I am looking for network interception tools, which involves sniffing external networks... this is regards to a forensic project.. Any help would be appreciated!

closed as off-topic by Xander, TildalWave, Gilles, Polynomial, Graham Hill Sep 23 '14 at 14:21

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  • 5
    This is not a legal advice site. Do not take any advice given here as legally correct. Having said that, I believe all such tools would be legal, unless used illegally. Much like a knife is a legal tool unless used as a weapon. Again, saying that, software recommendations are off topic here. What research have you done on your own? – Chris Murray Sep 23 '14 at 11:16
  • Hi Chris, I am looking for legal usage, the problem is to sniff network traffic outside our network. – Muhammad Suleman Sep 23 '14 at 12:29
  • the tools will be used for lawful and legitmate activities, licensed will be preferred – Muhammad Suleman Sep 23 '14 at 12:35
  • In the US, "digital weapons" are legal, but merely owning a panzerfaust will get you 10 years in a federal prison! Kind of strange. – forest Dec 25 '17 at 3:03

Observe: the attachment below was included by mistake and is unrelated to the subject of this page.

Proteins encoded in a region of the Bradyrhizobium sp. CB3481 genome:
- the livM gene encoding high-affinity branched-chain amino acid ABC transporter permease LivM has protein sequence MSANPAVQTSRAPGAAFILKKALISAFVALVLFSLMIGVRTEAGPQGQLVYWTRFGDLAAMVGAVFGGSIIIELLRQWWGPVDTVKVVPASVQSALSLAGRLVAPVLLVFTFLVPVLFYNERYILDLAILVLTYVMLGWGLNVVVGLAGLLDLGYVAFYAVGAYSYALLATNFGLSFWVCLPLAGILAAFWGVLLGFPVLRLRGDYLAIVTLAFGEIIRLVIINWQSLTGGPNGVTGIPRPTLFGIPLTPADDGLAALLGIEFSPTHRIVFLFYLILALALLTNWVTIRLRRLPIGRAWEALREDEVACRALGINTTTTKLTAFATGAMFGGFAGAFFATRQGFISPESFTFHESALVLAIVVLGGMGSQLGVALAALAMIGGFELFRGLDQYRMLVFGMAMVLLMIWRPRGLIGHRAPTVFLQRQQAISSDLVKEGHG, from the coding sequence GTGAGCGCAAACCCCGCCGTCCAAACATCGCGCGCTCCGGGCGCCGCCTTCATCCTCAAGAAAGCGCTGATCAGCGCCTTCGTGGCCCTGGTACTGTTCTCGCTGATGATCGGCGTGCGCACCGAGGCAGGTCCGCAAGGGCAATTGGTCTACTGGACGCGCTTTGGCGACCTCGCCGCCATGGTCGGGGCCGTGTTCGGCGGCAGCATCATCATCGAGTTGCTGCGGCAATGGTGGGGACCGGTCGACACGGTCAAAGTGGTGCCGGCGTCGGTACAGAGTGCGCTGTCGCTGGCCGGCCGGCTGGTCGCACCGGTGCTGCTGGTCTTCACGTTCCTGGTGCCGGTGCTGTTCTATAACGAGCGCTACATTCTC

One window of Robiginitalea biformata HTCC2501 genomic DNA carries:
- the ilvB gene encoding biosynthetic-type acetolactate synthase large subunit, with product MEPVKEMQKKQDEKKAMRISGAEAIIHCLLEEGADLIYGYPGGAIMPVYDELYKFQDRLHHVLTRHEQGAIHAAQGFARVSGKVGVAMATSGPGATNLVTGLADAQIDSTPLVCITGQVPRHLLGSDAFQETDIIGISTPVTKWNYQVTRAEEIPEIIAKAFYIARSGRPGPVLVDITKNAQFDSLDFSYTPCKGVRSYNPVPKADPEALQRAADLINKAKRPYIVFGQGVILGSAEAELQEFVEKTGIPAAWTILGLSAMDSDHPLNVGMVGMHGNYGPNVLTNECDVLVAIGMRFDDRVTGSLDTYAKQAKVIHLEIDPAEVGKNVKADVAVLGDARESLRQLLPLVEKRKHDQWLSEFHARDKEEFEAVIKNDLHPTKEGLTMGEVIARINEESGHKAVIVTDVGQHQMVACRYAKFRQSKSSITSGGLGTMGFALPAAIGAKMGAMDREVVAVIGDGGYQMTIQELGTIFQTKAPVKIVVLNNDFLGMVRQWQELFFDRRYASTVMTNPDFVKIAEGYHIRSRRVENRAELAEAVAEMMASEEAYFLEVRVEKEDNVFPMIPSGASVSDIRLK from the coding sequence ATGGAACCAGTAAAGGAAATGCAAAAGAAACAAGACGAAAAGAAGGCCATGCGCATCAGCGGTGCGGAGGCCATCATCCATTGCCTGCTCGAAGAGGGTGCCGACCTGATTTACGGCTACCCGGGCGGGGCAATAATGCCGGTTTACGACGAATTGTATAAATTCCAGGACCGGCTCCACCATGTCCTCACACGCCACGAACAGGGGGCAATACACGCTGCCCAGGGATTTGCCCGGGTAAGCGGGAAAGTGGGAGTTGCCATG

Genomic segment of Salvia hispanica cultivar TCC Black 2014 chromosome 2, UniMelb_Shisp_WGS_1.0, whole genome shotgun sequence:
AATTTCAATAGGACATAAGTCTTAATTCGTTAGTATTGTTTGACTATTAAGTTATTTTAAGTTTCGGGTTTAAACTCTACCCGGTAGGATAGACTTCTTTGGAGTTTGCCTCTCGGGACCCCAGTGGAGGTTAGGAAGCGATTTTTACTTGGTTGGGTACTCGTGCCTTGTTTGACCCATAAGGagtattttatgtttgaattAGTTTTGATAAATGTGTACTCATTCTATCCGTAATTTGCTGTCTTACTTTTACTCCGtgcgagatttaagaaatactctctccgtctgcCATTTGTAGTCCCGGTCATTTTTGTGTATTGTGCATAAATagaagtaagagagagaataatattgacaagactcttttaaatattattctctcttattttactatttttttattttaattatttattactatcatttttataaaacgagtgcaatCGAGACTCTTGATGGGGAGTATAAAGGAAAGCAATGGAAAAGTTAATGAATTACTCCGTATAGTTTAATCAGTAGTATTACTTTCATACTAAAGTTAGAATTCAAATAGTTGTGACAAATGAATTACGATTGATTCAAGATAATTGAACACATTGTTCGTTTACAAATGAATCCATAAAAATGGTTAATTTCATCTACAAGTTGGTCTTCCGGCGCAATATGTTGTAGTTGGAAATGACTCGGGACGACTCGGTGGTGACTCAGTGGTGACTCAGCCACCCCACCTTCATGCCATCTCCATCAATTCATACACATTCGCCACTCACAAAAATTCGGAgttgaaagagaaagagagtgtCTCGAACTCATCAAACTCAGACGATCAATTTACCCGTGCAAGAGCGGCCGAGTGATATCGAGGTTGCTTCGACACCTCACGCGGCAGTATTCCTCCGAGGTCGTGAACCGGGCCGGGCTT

In most of the countries I am aware of, network sniffing tools themselves are legal. The law is worded such that acts are legal or illegal, rather than the tools that may be (mis)used to commit those acts. There slight are exceptions to this, in that production of tools whose sole purpose is illegal (e.g. writing malware) may also be illegal, but then it's the act of production rather than the possession of malware that is illegal.

If you're just talking about a network sniffing tool like tcpdump or Wireshark, then it's probably legal to possess, and likely legal to use when you have authorisation to do so on a network.

That being said, I'm not a lawyer, and I only have a limited experience of the law in the UK and USA. If you're concerned, contact a legal professional in your jurisdiction.

  • Possession of laws malware could get interesting. – Griffin Nowak Sep 23 '14 at 13:54
  • @GriffinNowak Possession of malware by itself, for the mostpart, in jurisdictions I am aware of, is entirely legal. Consider a case where someone is infected by malware; the computer is their property and therefore they are in possession of malware. If simple possession was illegal, then they would be, which makes no sense. The interesting (and muddy) parts of law are the parts that separate incidental possession from possession with intent. – Polynomial Sep 23 '14 at 14:12
  • Exactly what I was so amused by. – Griffin Nowak Sep 23 '14 at 14:15

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